Adoption....

Jennifer - posted on 12/16/2011 ( 13 moms have responded )

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Adoption is a big thing in my family. I have an adopted brother, my husband was adopted, so was his first wife, and I've adopted my step-kids. We are open and talk about it from time to time, but most people, even close friends don't know which of our six kids are his, mine or ours. So, my issue is some family friends who adopted a little boy. He is in my duaghters 1st grade class, and they are friends. The topic of him being adopted, his 'issues', and all he went through, is discussed regularly. To the point I'm uncomfortable. Is this normal? Is it healthy? To be clear, the boy does not bring it up, it is his parents and older sisters. At first I thought they were just 'getting use to it', but it has been 4 years now. Any thoughts? Can I tell the family that they make me uncomfortable talking about it too much, or would that be too rude? I just don't understand it I guess, but my daughter has also asked why they talk about it so much.

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Jamie - posted on 12/20/2011

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Maybe instead of saying that it makes you feel uncomfortable you should start asking questions to your friend about why she is talking openly about it.

A lot of adoption specialists actually recommend an open dialogue about the child's past, including trauma, so that they don't try to repress the memories and turn them into something even more damaging.

My son was adopted and we agree with out adoption specialist that the best way to have him develop a healthy idea of his past and present is to meld the two. Every adoption is different, but in our situation our son knows he has two mothers, we talk about the trauma of adoption frequently, and also the uniqueness and beauty of adoption.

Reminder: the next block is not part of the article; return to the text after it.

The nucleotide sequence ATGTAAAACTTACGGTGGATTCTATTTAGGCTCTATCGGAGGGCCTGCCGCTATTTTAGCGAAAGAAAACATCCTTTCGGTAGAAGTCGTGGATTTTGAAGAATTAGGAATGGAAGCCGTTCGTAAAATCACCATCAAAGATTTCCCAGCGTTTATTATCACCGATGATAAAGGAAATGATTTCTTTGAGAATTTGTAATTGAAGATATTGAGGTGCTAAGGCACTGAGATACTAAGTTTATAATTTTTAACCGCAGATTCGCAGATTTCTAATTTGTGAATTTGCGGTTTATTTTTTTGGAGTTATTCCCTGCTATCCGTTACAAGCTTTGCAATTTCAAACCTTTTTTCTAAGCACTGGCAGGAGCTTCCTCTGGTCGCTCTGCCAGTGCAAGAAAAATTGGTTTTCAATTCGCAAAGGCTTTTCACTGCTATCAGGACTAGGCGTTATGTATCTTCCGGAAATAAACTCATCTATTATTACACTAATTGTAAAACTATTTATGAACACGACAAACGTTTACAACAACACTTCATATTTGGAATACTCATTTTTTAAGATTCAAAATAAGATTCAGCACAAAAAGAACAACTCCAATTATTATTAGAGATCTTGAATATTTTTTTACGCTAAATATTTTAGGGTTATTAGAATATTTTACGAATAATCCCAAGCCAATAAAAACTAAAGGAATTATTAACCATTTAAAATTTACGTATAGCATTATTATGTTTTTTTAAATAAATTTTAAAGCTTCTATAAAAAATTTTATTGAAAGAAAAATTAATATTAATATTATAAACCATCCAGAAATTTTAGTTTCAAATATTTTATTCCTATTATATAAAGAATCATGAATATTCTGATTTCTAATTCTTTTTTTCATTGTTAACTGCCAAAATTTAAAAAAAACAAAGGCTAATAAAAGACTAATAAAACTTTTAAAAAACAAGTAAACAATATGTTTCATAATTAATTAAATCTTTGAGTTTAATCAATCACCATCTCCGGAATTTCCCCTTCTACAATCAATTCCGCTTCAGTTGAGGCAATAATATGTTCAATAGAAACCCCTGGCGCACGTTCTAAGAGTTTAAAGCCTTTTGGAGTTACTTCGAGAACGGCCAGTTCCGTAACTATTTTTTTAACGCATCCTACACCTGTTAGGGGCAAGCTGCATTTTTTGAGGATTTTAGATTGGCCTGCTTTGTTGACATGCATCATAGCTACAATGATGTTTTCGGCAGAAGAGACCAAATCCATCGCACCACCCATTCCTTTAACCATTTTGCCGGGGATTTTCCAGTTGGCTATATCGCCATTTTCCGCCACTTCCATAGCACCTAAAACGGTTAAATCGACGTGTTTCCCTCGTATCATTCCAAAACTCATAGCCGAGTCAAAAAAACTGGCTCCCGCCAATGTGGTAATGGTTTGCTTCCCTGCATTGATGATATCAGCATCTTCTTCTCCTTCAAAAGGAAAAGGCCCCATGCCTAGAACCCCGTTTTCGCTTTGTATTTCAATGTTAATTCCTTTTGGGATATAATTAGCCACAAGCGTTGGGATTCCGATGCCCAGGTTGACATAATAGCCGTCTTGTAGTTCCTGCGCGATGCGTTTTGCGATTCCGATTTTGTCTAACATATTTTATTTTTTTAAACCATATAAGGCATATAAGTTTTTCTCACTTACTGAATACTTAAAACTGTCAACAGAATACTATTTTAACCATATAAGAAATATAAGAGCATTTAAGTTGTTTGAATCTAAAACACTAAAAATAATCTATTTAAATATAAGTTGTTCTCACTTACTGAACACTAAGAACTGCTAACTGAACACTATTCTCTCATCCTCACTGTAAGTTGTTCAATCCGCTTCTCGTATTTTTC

The biggest thing with adoptive kids with attachment issues is control. If they know their strengths and weaknesses, and what caused some of their uncontrollable behaviors, they will be empowered by the knowledge of why their brain works the way it does. If they understand it is from the adoption and not something they did they will hopefully will be empowered and understand that they are good, kind, and blameless. And children need to hear this frequently, not just once and tucked away....

The guilt from behavioral issues is great in children.

So, it may be that she's trying to listen to all the latest psychology about adoption. Which may be right or wrong....it's always changing, but it is definitely the recommended way to deal with trauma as of right now.

Jurnee - posted on 12/18/2011

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I was adopted, and it is sometimes mentioned, but not all the time. And truly if my family had been bringing it up constantly it would have seemed weird. Like Elfrieda said , I also know people who give too muc personal info on thier children in front of others. comparing or embaressing them. Like Joe is so good at school, but John just wont study. Hopefully hell try to be more like his brother. I always feel bad for those kids.

Elfrieda - posted on 12/18/2011